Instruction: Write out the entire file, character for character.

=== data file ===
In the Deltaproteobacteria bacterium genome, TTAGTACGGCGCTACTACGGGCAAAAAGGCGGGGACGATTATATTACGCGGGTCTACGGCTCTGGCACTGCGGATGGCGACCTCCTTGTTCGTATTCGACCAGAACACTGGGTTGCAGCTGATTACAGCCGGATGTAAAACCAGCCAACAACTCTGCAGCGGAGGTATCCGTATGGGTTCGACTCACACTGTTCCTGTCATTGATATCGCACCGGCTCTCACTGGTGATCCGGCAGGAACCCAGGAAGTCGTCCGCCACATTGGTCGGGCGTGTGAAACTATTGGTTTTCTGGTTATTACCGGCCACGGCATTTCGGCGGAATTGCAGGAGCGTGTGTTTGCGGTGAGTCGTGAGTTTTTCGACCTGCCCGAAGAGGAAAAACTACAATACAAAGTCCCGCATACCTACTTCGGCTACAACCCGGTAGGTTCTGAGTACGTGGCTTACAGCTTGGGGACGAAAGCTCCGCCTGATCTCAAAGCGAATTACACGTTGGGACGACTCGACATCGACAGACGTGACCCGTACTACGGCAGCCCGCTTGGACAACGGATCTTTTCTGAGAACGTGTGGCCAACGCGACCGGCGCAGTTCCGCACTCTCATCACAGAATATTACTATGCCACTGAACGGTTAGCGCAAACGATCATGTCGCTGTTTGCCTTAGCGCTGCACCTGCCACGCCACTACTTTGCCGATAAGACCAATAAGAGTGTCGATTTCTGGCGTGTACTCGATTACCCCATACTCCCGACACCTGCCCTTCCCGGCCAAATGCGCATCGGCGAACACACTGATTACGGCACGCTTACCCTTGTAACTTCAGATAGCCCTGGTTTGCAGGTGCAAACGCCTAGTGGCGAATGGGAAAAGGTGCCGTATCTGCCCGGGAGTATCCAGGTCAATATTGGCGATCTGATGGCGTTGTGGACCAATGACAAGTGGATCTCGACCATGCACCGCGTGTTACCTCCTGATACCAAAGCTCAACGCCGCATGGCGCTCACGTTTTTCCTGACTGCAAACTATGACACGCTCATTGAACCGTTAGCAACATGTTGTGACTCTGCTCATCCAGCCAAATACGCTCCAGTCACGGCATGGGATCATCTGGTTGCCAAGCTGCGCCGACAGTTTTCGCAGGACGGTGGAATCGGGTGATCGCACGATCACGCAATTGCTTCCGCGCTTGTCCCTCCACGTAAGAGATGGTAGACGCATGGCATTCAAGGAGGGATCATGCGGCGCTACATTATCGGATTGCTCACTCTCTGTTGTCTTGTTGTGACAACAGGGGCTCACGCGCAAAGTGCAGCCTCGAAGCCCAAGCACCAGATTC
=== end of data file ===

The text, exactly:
In the Deltaproteobacteria bacterium genome, TTAGTACGGCGCTACTACGGGCAAAAAGGCGGGGACGATTATATTACGCGGGTCTACGGCTCTGGCACTGCGGATGGCGACCTCCTTGTTCGTATTCGACCAGAACACTGGGTTGCAGCTGATTACAGCCGGATGTAAAACCAGCCAACAACTCTGCAGCGGAGGTATCCGTATGGGTTCGACTCACACTGTTCCTGTCATTGATATCGCACCGGCTCTCACTGGTGATCCGGCAGGAACCCAGGAAGTCGTCCGCCACATTGGTCGGGCGTGTGAAACTATTGGTTTTCTGGTTATTACCGGCCACGGCATTTCGGCGGAATTGCAGGAGCGTGTGTTTGCGGTGAGTCGTGAGTTTTTCGACCTGCCCGAAGAGGAAAAACTACAATACAAAGTCCCGCATACCTACTTCGGCTACAACCCGGTAGGTTCTGAGTACGTGGCTTACAGCTTGGGGACGAAAGCTCCGCCTGATCTCAAAGCGAATTACACGTTGGGACGACTCGACATCGACAGACGTGACCCGTACTACGGCAGCCCGCTTGGACAACGGATCTTTTCTGAGAACGTGTGGCCAACGCGACCGGCGCAGTTCCGCACTCTCATCACAGAATATTACTATGCCACTGAACGGTTAGCGCAAACGATCATGTCGCTGTTTGCCTTAGCGCTGCACCTGCCACGCCACTACTTTGCCGATAAGACCAATAAGAGTGTCGATTTCTGGCGTGTACTCGATTACCCCATACTCCCGACACCTGCCCTTCCCGGCCAAATGCGCATCGGCGAACACACTGATTACGGCACGCTTACCCTTGTAACTTCAGATAGCCCTGGTTTGCAGGTGCAAACGCCTAGTGGCGAATGGGAAAAGGTGCCGTATCTGCCCGGGAGTATCCAGGTCAATATTGGCGATCTGATGGCGTTGTGGACCAATGACAAGTGGATCTCGACCATGCACCGCGTGTTACCTCCTGATACCAAAGCTCAACGCCGCATGGCGCTCACGTTTTTCCTGACTGCAAACTATGACACGCTCATTGAACCGTTAGCAACATGTTGTGACTCTGCTCATCCAGCCAAATACGCTCCAGTCACGGCATGGGATCATCTGGTTGCCAAGCTGCGCCGACAGTTTTCGCAGGACGGTGGAATCGGGTGATCGCACGATCACGCAATTGCTTCCGCGCTTGTCCCTCCACGTAAGAGATGGTAGACGCATGGCATTCAAGGAGGGATCATGCGGCGCTACATTATCGGATTGCTCACTCTCTGTTGTCTTGTTGTGACAACAGGGGCTCACGCGCAAAGTGCAGCCTCGAAGCCCAAGCACCAGATTC